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While the Sumerians, Akkadians and Babylonians were all good at war, they were pikers compared to the Assyrians who took warfare to new heights. During the time of the Neo-Assyrian Empire (c. 1000 to 609 B.C.), the Assyrian army was the most powerful military force yet seen. The 300 year duration of this empire consisted of never-ending wars, as the Assyrians based their economy and wealth on conquering all of Mesopotamia, Babylonia, Egypt, Elam (or western Iran), Syria, parts of Anatolia (Turkey) and Urartu (Armenia).

Based in the Mesopotamian city of Ashur, the Assyrians moved to take over as much territory as possible. To do this, they built roads, placed food and war supplies in strategically-placed storage depots and set up a pony express relay system to carry messages throughout the empire. With armies constantly on the move, the Assyrians ensured they had the necessary administration and logistics ready at all times.


Military Innovations

  • The Hittites had learned to forge iron in the 18th century B.C. As Assyrians had at times been vassals to the Hittites, they learned to make iron tools themselves. The great Assyrian armies of the Neo-Assyrian empire used iron weapons, giving them a great advantage over their enemies. They also used metal to cover the wheels of their formidable chariots, starting with bronze but moving later to iron.
  • Assyrians were not the first to use chariots in warfare, but they used both light and heavy chariots to break up their enemies’ infantry. The chariots had blades on the hub of their wheels, which effectively mowed down enemy infantry.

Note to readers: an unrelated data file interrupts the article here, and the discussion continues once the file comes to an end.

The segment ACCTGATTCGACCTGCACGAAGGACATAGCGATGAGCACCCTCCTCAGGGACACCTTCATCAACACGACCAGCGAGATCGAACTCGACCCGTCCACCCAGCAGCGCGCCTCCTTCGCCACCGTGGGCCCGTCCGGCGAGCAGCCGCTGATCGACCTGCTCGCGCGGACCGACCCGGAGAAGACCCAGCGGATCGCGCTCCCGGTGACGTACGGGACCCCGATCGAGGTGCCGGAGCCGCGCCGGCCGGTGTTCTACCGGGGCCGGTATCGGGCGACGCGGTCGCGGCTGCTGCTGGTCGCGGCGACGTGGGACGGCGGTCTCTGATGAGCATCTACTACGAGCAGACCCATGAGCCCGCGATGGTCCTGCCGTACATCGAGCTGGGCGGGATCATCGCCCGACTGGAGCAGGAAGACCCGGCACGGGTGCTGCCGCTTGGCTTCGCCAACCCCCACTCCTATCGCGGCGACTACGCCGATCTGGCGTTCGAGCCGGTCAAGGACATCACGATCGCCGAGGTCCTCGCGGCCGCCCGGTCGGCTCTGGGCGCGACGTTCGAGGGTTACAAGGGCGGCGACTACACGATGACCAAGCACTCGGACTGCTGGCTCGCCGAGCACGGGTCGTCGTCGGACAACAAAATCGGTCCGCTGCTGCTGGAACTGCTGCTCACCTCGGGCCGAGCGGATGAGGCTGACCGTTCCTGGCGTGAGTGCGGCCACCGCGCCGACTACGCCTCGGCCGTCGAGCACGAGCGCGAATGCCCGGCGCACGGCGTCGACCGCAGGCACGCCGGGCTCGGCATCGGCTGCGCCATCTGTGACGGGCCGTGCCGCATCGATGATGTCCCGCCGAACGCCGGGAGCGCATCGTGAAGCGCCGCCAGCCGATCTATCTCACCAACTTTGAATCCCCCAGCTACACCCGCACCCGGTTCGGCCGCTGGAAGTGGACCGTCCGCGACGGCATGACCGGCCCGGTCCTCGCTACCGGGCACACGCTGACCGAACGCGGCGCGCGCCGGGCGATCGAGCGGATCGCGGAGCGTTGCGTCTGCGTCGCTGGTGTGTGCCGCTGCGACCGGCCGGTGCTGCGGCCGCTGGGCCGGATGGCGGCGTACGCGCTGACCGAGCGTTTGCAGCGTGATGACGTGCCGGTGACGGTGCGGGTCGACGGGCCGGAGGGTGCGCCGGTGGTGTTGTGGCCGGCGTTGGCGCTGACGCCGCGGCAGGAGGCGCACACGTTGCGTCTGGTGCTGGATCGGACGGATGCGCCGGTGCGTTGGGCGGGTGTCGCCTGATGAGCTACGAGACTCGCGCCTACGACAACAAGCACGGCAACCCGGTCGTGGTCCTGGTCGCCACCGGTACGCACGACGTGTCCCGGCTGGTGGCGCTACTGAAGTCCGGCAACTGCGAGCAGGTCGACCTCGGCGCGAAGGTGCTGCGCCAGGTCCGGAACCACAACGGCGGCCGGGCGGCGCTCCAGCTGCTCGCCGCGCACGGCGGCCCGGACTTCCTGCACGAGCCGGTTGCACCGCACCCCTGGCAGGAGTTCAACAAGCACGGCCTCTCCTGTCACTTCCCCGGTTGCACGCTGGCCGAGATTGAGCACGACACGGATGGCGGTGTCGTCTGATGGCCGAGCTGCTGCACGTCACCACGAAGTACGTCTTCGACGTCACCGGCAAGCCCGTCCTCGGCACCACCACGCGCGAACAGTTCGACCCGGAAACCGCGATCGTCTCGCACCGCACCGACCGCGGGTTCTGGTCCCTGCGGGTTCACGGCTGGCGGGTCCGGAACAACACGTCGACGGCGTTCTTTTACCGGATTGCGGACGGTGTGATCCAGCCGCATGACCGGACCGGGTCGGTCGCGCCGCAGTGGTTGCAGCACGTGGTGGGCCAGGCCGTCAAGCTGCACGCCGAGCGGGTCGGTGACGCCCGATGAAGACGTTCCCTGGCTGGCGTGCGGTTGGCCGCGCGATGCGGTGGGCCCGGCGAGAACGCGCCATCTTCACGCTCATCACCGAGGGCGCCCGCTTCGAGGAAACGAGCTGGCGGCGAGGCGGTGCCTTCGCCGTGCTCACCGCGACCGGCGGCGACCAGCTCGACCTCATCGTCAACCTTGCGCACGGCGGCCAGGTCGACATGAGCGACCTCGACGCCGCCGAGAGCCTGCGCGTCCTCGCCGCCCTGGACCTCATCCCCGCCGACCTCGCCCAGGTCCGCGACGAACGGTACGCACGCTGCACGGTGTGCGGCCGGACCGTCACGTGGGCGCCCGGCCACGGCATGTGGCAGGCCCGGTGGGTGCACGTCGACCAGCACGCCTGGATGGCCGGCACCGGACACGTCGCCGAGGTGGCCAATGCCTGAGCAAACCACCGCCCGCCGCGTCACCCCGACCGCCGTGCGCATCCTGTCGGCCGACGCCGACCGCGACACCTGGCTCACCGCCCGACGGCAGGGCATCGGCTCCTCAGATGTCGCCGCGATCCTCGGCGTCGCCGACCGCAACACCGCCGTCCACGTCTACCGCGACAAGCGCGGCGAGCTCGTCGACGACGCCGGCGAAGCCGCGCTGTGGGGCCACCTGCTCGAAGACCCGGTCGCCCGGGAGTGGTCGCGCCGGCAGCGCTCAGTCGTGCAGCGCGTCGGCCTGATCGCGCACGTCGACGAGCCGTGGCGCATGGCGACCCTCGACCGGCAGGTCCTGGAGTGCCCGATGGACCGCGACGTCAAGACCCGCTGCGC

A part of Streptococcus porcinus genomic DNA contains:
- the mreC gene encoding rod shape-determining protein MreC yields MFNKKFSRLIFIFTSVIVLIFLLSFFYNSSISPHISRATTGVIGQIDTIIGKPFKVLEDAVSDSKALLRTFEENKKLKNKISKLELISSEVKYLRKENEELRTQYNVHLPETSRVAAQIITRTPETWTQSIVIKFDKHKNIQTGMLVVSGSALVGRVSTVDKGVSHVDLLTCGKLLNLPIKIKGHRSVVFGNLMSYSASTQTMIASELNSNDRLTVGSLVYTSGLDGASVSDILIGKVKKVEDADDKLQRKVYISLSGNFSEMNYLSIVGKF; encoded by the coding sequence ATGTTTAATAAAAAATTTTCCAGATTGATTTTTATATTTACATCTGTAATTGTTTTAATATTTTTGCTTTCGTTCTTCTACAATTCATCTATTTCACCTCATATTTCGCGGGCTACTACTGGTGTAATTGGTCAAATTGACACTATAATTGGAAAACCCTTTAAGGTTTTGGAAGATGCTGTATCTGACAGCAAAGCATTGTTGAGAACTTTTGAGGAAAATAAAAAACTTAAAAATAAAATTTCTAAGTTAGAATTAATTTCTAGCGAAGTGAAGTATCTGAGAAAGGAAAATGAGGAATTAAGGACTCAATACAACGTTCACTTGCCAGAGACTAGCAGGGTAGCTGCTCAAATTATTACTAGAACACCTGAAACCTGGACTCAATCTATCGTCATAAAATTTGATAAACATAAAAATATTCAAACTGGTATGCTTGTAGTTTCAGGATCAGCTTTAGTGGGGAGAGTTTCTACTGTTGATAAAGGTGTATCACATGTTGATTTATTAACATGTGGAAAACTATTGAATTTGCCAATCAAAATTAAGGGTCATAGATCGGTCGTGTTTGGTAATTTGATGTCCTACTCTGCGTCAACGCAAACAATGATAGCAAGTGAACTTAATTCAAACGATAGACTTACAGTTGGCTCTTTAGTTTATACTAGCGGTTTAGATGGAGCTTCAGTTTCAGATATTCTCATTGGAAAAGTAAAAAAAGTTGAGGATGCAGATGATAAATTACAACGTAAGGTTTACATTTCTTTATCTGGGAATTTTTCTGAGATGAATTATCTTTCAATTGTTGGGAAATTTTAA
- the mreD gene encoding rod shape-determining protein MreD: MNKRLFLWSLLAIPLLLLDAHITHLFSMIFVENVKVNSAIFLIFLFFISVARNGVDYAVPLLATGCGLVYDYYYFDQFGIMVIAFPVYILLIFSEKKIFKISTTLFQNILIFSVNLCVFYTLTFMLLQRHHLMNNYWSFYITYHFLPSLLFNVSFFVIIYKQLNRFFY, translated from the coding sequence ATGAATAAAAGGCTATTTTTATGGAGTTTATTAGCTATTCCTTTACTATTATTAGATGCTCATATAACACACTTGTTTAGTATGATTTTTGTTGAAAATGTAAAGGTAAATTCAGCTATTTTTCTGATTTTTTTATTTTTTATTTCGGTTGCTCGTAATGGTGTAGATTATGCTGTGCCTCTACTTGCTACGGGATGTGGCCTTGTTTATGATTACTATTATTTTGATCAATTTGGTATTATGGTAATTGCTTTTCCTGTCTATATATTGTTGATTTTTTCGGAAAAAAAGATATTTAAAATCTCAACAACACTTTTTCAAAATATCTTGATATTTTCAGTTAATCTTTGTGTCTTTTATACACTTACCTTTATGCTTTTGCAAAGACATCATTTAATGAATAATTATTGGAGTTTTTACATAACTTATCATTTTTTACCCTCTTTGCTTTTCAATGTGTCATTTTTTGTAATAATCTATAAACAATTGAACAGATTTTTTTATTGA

• The Assyrians were the first to have a permanent corps of engineers in their army who would make siege engines, ladders and battering rams for attacking cities. This corps included miners and sappers to go under the walls if they couldn’t knock them down.
  • Besides charioteers, the Assyrians employed mounted cavalry in battle that carried both bows and arrows and lances. They were also the first to use camels for carrying heavy loads. Camels can carry far more weight than donkeys and didn’t need as much watering.
  • They were as adept at siege warfare as they were on the battlefield. The Assyrians employed psychological warfare in the form of sheer terror. If a city didn’t surrender, they would impale captives on poles before the gates of the city, torturing and killing them in plain sight of the city’s defenders. The Assyrians had found that many cities would simply surrender if the people were terrified. They also used mass deportations to keep conquered enemies from developing resistance to Assyrian rule.

From their continual warfare, the Assyrians captured riches upon riches. They demanded tribute from each conquered city, which was paid in precious metals, gems, silk, ivory and slaves. With this wealth, the Assyrians built grand palaces of stone in Ashur and Nineveh. They also demanded contingents of military men from each conquered city and region, which would then be incorporated into the Assyrian army. The Assyrians were rightly feared as the most bloodthirsty, cruel empire of the time.

This article is part of our larger resource on Mesopotamian culture, society, economics, and warfare. Click here for our comprehensive article on ancient Mesopotamia. 

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